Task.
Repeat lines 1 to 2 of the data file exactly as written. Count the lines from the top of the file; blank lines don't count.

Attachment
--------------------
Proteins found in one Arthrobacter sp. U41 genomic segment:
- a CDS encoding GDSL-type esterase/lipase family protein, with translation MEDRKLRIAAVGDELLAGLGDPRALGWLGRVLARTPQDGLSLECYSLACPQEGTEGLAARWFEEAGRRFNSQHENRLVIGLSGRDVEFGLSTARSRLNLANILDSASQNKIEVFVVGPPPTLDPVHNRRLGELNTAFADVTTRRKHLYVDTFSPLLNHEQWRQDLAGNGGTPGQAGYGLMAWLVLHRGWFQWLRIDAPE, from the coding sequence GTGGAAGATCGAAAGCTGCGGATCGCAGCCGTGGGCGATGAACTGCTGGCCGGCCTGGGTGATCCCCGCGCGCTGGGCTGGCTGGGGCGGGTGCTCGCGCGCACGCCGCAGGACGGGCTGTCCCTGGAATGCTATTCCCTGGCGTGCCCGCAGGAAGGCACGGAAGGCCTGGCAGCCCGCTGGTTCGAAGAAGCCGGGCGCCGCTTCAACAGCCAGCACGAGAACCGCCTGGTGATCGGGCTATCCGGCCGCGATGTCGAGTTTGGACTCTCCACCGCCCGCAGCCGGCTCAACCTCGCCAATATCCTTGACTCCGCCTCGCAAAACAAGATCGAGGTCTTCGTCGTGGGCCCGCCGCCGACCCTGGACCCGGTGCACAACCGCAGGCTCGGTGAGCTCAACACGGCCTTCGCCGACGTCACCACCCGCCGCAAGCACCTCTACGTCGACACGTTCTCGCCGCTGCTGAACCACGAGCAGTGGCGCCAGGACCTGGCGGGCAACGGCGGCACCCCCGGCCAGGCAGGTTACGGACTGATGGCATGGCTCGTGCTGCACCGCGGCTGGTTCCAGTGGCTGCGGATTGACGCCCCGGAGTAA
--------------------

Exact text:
Proteins found in one Arthrobacter sp. U41 genomic segment:
- a CDS encoding GDSL-type esterase/lipase family protein, with translation MEDRKLRIAAVGDELLAGLGDPRALGWLGRVLARTPQDGLSLECYSLACPQEGTEGLAARWFEEAGRRFNSQHENRLVIGLSGRDVEFGLSTARSRLNLANILDSASQNKIEVFVVGPPPTLDPVHNRRLGELNTAFADVTTRRKHLYVDTFSPLLNHEQWRQDLAGNGGTPGQAGYGLMAWLVLHRGWFQWLRIDAPE, from the coding sequence GTGGAAGATCGAAAGCTGCGGATCGCAGCCGTGGGCGATGAACTGCTGGCCGGCCTGGGTGATCCCCGCGCGCTGGGCTGGCTGGGGCGGGTGCTCGCGCGCACGCCGCAGGACGGGCTGTCCCTGGAATGCTATTCCCTGGCGTGCCCGCAGGAAGGCACGGAAGGCCTGGCAGCCCGCTGGTTCGAAGAAGCCGGGCGCCGCTTCAACAGCCAGCACGAGAACCGCCTGGTGATCGGGCTATCCGGCCGCGATGTCGAGTTTGGACTCTCCACCGCCCGCAGCCGGCTCAACCTCGCCAATATCCTTGACTCCGCCTCGCAAAACAAGATCGAGGTCTTCGTCGTGGGCCCGCCGCCGACCCTGGACCCGGTGCACAACCGCAGGCTCGGTGAGCTCAACACGGCCTTCGCCGACGTCACCACCCGCCGCAAGCACCTCTACGTCGACACGTTCTCGCCGCTGCTGAACCACGAGCAGTGGCGCCAGGACCTGGCGGGCAACGGCGGCACCCCCGGCCAGGCAGGTTACGGACTGATGGCATGGCTCGTGCTGCACCGCGGCTGGTTCCAGTGGCTGCGGATTGACGCCCCGGAGTAA